And, a word about connecting with our participants. We were bowled over by their generosity with us and by all they had to say: much that we didn’t expect, and much that they were grateful someone was even asking about. It ended up that we had captured one of the last opportunities to get a snapshot of pre-COVID library staff life; people were still in limbo, and talked about their regular jobs before any lockdowns, for the most part. At that point most expected to be back in their libraries and all to be normal by the end of the summer 2020. We know now that that didn’t happen, and we know that library re-openings and staff roles in them have been challenging and sometimes contentious; we wish we’d known to ask for permission to re-interview our participants—even if only to check in with them. But how could we have known? We wonder how they are.
So now, we have papers to write, and thinking to do about how to take our questions into new avenues of research—because it’s a never-ending, and completely exciting process, and, we suspect, will be very different (easier? or not?) in the post-COVID landscape. Do you have ideas for us? We’d love to hear them! Or want to hear more about our morale study? Please get in touch with us at email@example.com!
You may have heard that last week the Library hosted its now-annual Wikipedia edit-a-thon, a gathering of editors and fans of this amazing online resource (side note: speaking as a librarian who was taught that since Wikipedia is crowd-sourced it’s unreliable, I can say I’ve come to a much more appreciative stance after learning about its culture of fact-checking and reference, and in fact using the reference lists in articles on many occasions). Wikipedia is central to our knowledge landscape, and the UC Berkeley Library’s edit-a-thons are held so that we can improve on this landscape in the areas of art + feminism, and race + justice.
This year, because the edit-a-thon was virtual, we organizers were able to present a fascinating two-hour keynote and workshop given by Dr. Alexandria Lockett, of Spelman College in Atlanta. Dr. Lockett is a long-time Wikipedian (she started editing in 2003) who incorporates Wikipedia in her teaching, and works to question the politics of citation practices, representation, and knowledge equity there (check out her recent book chapter, “Why Do I Have Authority to Edit the Page? The Politics of User Agency and Participation on Wikipedia”).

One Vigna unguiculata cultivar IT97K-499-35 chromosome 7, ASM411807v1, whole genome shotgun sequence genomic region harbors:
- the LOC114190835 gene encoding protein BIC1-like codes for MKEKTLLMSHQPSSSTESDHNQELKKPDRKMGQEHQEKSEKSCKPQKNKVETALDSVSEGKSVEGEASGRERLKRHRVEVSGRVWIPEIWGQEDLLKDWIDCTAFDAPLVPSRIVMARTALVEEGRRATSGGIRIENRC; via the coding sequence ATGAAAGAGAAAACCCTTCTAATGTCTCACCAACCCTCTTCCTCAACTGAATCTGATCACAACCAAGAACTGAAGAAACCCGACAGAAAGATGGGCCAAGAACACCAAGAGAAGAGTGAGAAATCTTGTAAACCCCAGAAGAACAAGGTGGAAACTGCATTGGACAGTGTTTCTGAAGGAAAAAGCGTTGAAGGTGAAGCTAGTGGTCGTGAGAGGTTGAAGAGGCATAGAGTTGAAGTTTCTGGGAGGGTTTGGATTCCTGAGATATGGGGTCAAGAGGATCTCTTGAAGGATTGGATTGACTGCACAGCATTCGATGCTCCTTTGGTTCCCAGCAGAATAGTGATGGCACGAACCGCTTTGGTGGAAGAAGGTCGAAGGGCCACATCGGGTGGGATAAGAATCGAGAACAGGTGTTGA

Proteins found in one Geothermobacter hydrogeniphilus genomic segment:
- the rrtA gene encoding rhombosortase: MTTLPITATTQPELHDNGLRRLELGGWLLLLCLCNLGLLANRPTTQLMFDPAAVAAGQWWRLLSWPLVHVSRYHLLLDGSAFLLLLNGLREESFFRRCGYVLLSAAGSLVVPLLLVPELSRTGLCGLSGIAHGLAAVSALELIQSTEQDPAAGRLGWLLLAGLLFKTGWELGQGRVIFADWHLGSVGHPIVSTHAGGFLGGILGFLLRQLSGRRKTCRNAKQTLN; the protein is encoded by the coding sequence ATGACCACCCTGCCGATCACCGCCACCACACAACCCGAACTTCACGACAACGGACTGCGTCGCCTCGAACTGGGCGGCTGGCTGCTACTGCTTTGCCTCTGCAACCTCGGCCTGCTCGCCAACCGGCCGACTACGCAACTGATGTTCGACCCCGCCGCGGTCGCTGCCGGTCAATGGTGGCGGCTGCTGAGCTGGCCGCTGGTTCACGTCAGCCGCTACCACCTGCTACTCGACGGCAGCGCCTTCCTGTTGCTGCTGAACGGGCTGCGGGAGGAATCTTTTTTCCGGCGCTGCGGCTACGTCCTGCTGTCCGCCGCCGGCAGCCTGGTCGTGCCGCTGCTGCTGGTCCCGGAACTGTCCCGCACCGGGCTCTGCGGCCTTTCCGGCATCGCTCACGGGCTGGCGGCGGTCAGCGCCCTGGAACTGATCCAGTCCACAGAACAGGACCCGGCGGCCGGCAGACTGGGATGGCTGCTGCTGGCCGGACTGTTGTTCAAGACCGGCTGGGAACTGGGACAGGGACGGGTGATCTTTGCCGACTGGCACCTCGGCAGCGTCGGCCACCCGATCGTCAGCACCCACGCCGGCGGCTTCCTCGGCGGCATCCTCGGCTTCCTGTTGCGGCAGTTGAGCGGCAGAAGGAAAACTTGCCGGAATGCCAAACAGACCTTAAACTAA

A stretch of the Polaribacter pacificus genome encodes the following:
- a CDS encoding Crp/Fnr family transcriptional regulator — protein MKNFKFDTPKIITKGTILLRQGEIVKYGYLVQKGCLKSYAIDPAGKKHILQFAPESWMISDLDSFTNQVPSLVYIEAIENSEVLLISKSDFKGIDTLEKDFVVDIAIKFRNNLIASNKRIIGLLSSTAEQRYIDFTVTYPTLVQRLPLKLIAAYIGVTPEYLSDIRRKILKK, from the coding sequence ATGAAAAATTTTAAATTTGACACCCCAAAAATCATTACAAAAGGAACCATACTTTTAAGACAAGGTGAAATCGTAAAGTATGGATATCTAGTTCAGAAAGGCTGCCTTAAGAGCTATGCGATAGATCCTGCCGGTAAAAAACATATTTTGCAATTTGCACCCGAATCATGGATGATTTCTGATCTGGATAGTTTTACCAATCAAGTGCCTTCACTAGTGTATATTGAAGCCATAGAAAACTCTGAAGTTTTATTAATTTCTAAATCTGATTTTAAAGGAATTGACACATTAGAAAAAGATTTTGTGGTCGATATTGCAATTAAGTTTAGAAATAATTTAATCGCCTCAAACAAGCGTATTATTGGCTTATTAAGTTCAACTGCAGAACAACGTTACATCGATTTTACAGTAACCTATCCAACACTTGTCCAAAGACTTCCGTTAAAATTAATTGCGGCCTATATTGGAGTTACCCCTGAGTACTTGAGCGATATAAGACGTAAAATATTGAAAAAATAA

Her talk, “Research for Knowledge Equity” had important content for everyone attending, whatever their Wikipedia editing level or interest. Dr. Lockett focused on knowledge production, and how that can “marginalize Black, Indigenous, People of Color (BIPOC) scholarship and media, LGBTQ persons, African scholarship and media, women scholars regardless of color, disabled scholars, etc.” (she noted that there are Wikipedia campaigns meeting this issue, particularly #CiteBlackWomen and “CiteaSista”). She then went on to outline methods and resources for doing herstorical research, particularly on the history of Black women. Bringing the perspectives of inclusive knowledge production and informed research strategies to our editing means that Wikipedia can start to become a force for change from within, moving towards knowledge equity. As Dr. Lockett notes, “This is intellectual labor, not just tacking on facts. It will change your perspectives on knowledge production.” Want to know more? Dr. Lockett has made her slides and her list of potential articles to edit available!
After the workshop, the edit-a-thon continued in its classic format, superimposed onto Zoom. We had an editing instruction session, a breakout room for one-on-one help, and one for open editing for those who wanted a collegial space in which to work. I, for one, felt fired up by what I’d heard from Dr. Lockett, and decided to see if I could improve an article on Carol Blanche Cotton (Bowie), a Black psychologist whose dissertation focused on cognitive testing of children with disabilities, and whose name was on a list of articles needing edits. Using my librarian super searching skills (AKA Google Scholar in this case), I found an online reference to her great grandmother, Rebecca Harris, in a 1983 article titled “The Antebellum ‘Talented Thousandth’: Black College Students at Oberlin Before the Civil War”. Once I did that, I was able to add the section circled in the image above to Dr. Cotton’s Wikipedia page. It felt so rewarding to connect Dr. Cotton to her ancestor, who believed so strongly in education that she moved her entire family to Oberlin, and along the way I learned more about two women—Dr. Cotton and Rebecca Harris—who I will never forget. I hope you, reader, will have the chance to get just as excited about learning and editing, in one of the many online editathons happening now, and also at our 2022 edit-a-thon—watch this space!